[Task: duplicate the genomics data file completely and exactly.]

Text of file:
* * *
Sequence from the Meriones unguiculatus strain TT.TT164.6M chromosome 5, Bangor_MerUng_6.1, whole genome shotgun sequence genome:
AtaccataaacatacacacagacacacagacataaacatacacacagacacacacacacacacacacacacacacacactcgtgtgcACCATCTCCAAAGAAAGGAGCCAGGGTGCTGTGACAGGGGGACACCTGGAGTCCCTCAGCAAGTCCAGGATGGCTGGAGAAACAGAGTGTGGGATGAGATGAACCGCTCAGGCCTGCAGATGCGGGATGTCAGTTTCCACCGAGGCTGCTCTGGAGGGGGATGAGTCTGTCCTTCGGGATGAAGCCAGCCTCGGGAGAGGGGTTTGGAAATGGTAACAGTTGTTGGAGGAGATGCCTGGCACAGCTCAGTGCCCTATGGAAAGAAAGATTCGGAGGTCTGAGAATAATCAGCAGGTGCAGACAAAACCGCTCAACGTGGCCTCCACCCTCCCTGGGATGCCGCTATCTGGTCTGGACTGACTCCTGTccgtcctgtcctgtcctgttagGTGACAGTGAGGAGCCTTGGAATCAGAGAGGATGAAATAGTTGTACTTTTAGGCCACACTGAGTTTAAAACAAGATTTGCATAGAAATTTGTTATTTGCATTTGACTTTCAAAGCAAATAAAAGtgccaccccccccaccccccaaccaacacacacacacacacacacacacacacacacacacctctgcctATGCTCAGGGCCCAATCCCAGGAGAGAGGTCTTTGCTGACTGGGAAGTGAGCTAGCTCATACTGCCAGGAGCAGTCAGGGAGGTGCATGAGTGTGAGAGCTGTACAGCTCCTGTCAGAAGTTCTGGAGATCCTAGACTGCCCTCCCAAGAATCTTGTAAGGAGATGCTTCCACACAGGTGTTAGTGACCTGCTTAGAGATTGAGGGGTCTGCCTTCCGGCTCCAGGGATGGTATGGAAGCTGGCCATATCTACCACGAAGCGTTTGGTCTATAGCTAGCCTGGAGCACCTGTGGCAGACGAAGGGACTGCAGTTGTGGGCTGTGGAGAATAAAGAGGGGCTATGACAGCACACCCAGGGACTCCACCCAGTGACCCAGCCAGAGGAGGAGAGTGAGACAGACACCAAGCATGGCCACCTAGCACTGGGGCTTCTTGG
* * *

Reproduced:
Sequence from the Meriones unguiculatus strain TT.TT164.6M chromosome 5, Bangor_MerUng_6.1, whole genome shotgun sequence genome:
AtaccataaacatacacacagacacacagacataaacatacacacagacacacacacacacacacacacacacacacactcgtgtgcACCATCTCCAAAGAAAGGAGCCAGGGTGCTGTGACAGGGGGACACCTGGAGTCCCTCAGCAAGTCCAGGATGGCTGGAGAAACAGAGTGTGGGATGAGATGAACCGCTCAGGCCTGCAGATGCGGGATGTCAGTTTCCACCGAGGCTGCTCTGGAGGGGGATGAGTCTGTCCTTCGGGATGAAGCCAGCCTCGGGAGAGGGGTTTGGAAATGGTAACAGTTGTTGGAGGAGATGCCTGGCACAGCTCAGTGCCCTATGGAAAGAAAGATTCGGAGGTCTGAGAATAATCAGCAGGTGCAGACAAAACCGCTCAACGTGGCCTCCACCCTCCCTGGGATGCCGCTATCTGGTCTGGACTGACTCCTGTccgtcctgtcctgtcctgttagGTGACAGTGAGGAGCCTTGGAATCAGAGAGGATGAAATAGTTGTACTTTTAGGCCACACTGAGTTTAAAACAAGATTTGCATAGAAATTTGTTATTTGCATTTGACTTTCAAAGCAAATAAAAGtgccaccccccccaccccccaaccaacacacacacacacacacacacacacacacacacacctctgcctATGCTCAGGGCCCAATCCCAGGAGAGAGGTCTTTGCTGACTGGGAAGTGAGCTAGCTCATACTGCCAGGAGCAGTCAGGGAGGTGCATGAGTGTGAGAGCTGTACAGCTCCTGTCAGAAGTTCTGGAGATCCTAGACTGCCCTCCCAAGAATCTTGTAAGGAGATGCTTCCACACAGGTGTTAGTGACCTGCTTAGAGATTGAGGGGTCTGCCTTCCGGCTCCAGGGATGGTATGGAAGCTGGCCATATCTACCACGAAGCGTTTGGTCTATAGCTAGCCTGGAGCACCTGTGGCAGACGAAGGGACTGCAGTTGTGGGCTGTGGAGAATAAAGAGGGGCTATGACAGCACACCCAGGGACTCCACCCAGTGACCCAGCCAGAGGAGGAGAGTGAGACAGACACCAAGCATGGCCACCTAGCACTGGGGCTTCTTGG